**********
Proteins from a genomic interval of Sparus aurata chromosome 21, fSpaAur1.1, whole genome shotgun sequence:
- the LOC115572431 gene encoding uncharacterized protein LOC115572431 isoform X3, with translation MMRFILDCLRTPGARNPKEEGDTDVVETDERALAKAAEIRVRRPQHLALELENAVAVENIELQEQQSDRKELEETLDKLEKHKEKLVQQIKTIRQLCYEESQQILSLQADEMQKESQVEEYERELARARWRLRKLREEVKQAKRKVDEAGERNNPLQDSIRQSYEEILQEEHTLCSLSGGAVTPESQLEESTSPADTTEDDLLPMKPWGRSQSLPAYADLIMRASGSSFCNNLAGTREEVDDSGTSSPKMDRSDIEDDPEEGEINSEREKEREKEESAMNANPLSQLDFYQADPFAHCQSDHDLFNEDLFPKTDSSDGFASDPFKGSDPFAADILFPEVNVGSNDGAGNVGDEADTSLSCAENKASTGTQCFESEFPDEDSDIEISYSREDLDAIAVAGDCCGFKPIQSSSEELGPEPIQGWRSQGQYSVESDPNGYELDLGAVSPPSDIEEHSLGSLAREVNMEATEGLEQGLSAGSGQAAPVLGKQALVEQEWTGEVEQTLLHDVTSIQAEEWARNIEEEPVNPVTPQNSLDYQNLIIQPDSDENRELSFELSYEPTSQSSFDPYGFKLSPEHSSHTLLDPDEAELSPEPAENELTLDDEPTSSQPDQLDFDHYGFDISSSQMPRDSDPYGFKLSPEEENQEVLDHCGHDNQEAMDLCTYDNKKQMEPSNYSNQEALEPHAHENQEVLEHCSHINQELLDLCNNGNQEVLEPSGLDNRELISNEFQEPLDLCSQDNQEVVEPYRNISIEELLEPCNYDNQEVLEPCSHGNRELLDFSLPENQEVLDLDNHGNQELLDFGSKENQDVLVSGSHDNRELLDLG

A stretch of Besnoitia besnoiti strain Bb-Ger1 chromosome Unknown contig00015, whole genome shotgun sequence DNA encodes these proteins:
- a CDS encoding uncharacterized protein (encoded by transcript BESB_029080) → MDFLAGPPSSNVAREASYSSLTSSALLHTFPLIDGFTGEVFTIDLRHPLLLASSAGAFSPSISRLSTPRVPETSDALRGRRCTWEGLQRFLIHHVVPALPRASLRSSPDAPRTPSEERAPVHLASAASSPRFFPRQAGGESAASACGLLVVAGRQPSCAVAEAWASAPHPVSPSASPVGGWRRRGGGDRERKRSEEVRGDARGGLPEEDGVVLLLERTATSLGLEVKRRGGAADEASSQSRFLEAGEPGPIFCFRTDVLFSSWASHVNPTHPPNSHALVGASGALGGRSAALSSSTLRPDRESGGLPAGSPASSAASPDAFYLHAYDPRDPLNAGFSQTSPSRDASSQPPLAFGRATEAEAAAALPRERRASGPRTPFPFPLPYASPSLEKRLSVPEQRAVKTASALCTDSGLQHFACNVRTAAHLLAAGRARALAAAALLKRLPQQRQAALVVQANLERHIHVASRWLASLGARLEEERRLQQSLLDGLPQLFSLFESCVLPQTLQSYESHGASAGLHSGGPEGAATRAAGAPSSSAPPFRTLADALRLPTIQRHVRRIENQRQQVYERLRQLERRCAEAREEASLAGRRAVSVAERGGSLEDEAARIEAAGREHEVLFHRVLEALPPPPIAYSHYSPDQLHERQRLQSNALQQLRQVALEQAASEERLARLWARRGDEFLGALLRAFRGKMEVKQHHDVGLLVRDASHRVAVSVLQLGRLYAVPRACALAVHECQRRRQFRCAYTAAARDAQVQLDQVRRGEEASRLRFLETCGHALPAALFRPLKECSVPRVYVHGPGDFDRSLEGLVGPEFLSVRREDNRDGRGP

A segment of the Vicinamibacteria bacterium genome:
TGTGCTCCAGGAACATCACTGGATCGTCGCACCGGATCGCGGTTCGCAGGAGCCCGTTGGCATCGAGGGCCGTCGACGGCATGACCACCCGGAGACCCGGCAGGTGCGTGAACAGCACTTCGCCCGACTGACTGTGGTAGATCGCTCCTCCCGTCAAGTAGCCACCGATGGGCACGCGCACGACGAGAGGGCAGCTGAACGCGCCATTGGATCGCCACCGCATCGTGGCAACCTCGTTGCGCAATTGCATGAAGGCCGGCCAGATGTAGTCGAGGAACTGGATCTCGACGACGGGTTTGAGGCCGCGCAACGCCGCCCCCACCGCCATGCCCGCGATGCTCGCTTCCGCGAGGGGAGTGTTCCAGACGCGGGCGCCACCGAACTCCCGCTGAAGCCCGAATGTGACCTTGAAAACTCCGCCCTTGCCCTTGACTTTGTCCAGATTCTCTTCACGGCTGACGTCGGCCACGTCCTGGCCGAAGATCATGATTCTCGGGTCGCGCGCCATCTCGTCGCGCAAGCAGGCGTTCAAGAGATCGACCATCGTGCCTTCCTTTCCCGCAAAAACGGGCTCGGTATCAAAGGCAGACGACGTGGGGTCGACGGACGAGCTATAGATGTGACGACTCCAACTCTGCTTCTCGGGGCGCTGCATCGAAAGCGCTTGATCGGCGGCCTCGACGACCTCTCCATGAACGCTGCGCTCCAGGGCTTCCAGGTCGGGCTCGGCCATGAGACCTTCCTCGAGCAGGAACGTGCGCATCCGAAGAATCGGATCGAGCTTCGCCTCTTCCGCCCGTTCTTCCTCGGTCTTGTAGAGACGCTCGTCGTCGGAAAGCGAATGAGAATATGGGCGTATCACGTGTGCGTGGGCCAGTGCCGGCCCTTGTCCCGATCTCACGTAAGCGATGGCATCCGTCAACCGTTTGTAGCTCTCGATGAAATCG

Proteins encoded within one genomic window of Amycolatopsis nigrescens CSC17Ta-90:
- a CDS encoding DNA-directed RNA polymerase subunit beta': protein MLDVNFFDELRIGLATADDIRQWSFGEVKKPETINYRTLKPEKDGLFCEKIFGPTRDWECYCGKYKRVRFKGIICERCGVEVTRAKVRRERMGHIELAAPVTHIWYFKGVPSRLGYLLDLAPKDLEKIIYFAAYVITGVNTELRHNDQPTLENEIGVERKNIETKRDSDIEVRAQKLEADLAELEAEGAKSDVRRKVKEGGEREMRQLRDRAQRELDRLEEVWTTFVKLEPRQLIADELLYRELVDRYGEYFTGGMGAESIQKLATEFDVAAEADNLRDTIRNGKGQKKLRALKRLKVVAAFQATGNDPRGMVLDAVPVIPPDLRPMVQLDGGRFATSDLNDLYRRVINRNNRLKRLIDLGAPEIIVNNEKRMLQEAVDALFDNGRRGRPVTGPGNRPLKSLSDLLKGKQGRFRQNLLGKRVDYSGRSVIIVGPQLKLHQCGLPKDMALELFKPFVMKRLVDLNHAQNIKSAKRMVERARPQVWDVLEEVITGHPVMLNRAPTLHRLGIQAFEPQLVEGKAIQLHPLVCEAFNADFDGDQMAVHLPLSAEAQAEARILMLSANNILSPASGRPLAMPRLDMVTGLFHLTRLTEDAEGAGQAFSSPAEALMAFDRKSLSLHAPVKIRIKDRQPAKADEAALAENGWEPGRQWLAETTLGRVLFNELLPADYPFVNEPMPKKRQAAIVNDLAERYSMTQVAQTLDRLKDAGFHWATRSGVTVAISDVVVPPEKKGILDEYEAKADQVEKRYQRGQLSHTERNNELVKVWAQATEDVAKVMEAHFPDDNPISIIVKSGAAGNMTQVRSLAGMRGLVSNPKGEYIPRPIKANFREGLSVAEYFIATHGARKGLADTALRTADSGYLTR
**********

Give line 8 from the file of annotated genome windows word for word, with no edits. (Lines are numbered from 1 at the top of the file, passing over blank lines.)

- a CDS encoding DNA-directed RNA polymerase subunit beta': protein MLDVNFFDELRIGLATADDIRQWSFGEVKKPETINYRTLKPEKDGLFCEKIFGPTRDWECYCGKYKRVRFKGIICERCGVEVTRAKVRRERMGHIELAAPVTHIWYFKGVPSRLGYLLDLAPKDLEKIIYFAAYVITGVNTELRHNDQPTLENEIGVERKNIETKRDSDIEVRAQKLEADLAELEAEGAKSDVRRKVKEGGEREMRQLRDRAQRELDRLEEVWTTFVKLEPRQLIADELLYRELVDRYGEYFTGGMGAESIQKLATEFDVAAEADNLRDTIRNGKGQKKLRALKRLKVVAAFQATGNDPRGMVLDAVPVIPPDLRPMVQLDGGRFATSDLNDLYRRVINRNNRLKRLIDLGAPEIIVNNEKRMLQEAVDALFDNGRRGRPVTGPGNRPLKSLSDLLKGKQGRFRQNLLGKRVDYSGRSVIIVGPQLKLHQCGLPKDMALELFKPFVMKRLVDLNHAQNIKSAKRMVERARPQVWDVLEEVITGHPVMLNRAPTLHRLGIQAFEPQLVEGKAIQLHPLVCEAFNADFDGDQMAVHLPLSAEAQAEARILMLSANNILSPASGRPLAMPRLDMVTGLFHLTRLTEDAEGAGQAFSSPAEALMAFDRKSLSLHAPVKIRIKDRQPAKADEAALAENGWEPGRQWLAETTLGRVLFNELLPADYPFVNEPMPKKRQAAIVNDLAERYSMTQVAQTLDRLKDAGFHWATRSGVTVAISDVVVPPEKKGILDEYEAKADQVEKRYQRGQLSHTERNNELVKVWAQATEDVAKVMEAHFPDDNPISIIVKSGAAGNMTQVRSLAGMRGLVSNPKGEYIPRPIKANFREGLSVAEYFIATHGARKGLADTALRTADSGYLTR